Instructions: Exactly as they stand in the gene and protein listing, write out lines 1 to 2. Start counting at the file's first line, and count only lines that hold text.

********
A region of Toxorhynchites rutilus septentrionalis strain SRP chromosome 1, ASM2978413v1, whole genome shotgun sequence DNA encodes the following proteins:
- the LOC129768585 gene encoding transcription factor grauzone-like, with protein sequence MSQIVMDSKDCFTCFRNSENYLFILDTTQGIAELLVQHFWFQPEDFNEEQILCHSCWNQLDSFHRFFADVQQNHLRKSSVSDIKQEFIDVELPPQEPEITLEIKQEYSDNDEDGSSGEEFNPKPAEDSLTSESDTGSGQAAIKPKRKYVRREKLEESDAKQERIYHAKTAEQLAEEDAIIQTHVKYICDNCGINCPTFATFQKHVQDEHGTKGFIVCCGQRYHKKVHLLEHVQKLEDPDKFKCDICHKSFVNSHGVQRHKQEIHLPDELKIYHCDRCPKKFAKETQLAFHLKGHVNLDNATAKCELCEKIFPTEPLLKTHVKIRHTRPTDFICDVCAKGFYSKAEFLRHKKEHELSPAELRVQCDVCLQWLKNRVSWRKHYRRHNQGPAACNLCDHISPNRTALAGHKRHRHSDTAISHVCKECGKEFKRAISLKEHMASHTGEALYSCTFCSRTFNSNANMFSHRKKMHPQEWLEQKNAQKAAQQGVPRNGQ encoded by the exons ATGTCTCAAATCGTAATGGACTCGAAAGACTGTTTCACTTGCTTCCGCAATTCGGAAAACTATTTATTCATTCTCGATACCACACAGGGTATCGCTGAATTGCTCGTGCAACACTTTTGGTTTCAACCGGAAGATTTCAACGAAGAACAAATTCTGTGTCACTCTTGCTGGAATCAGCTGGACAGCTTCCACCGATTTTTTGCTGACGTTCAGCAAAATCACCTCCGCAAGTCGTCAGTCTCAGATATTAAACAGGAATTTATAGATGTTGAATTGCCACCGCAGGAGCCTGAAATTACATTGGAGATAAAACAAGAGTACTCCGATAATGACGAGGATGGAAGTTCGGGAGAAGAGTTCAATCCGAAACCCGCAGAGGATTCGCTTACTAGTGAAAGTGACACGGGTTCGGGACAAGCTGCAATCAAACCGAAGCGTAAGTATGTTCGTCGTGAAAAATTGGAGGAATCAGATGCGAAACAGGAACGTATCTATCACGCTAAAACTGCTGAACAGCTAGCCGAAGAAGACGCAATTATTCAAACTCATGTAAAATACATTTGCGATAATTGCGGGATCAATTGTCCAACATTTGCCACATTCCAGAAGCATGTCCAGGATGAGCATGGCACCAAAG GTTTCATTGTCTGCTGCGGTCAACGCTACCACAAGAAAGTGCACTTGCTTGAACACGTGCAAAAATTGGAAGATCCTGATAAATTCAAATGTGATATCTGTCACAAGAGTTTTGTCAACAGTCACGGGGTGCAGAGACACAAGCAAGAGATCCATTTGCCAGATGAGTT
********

A region of Toxorhynchites rutilus septentrionalis strain SRP chromosome 1, ASM2978413v1, whole genome shotgun sequence DNA encodes the following proteins:
- the LOC129768585 gene encoding transcription factor grauzone-like, with protein sequence MSQIVMDSKDCFTCFRNSENYLFILDTTQGIAELLVQHFWFQPEDFNEEQILCHSCWNQLDSFHRFFADVQQNHLRKSSVSDIKQEFIDVELPPQEPEITLEIKQEYSDNDEDGSSGEEFNPKPAEDSLTSESDTGSGQAAIKPKRKYVRREKLEESDAKQERIYHAKTAEQLAEEDAIIQTHVKYICDNCGINCPTFATFQKHVQDEHGTKGFIVCCGQRYHKKVHLLEHVQKLEDPDKFKCDICHKSFVNSHGVQRHKQEIHLPDELKIYHCDRCPKKFAKETQLAFHLKGHVNLDNATAKCELCEKIFPTEPLLKTHVKIRHTRPTDFICDVCAKGFYSKAEFLRHKKEHELSPAELRVQCDVCLQWLKNRVSWRKHYRRHNQGPAACNLCDHISPNRTALAGHKRHRHSDTAISHVCKECGKEFKRAISLKEHMASHTGEALYSCTFCSRTFNSNANMFSHRKKMHPQEWLEQKNAQKAAQQGVPRNGQ encoded by the exons ATGTCTCAAATCGTAATGGACTCGAAAGACTGTTTCACTTGCTTCCGCAATTCGGAAAACTATTTATTCATTCTCGATACCACACAGGGTATCGCTGAATTGCTCGTGCAACACTTTTGGTTTCAACCGGAAGATTTCAACGAAGAACAAATTCTGTGTCACTCTTGCTGGAATCAGCTGGACAGCTTCCACCGATTTTTTGCTGACGTTCAGCAAAATCACCTCCGCAAGTCGTCAGTCTCAGATATTAAACAGGAATTTATAGATGTTGAATTGCCACCGCAGGAGCCTGAAATTACATTGGAGATAAAACAAGAGTACTCCGATAATGACGAGGATGGAAGTTCGGGAGAAGAGTTCAATCCGAAACCCGCAGAGGATTCGCTTACTAGTGAAAGTGACACGGGTTCGGGACAAGCTGCAATCAAACCGAAGCGTAAGTATGTTCGTCGTGAAAAATTGGAGGAATCAGATGCGAAACAGGAACGTATCTATCACGCTAAAACTGCTGAACAGCTAGCCGAAGAAGACGCAATTATTCAAACTCATGTAAAATACATTTGCGATAATTGCGGGATCAATTGTCCAACATTTGCCACATTCCAGAAGCATGTCCAGGATGAGCATGGCACCAAAG GTTTCATTGTCTGCTGCGGTCAACGCTACCACAAGAAAGTGCACTTGCTTGAACACGTGCAAAAATTGGAAGATCCTGATAAATTCAAATGTGATATCTGTCACAAGAGTTTTGTCAACAGTCACGGGGTGCAGAGACACAAGCAAGAGATCCATTTGCCAGATGAGTT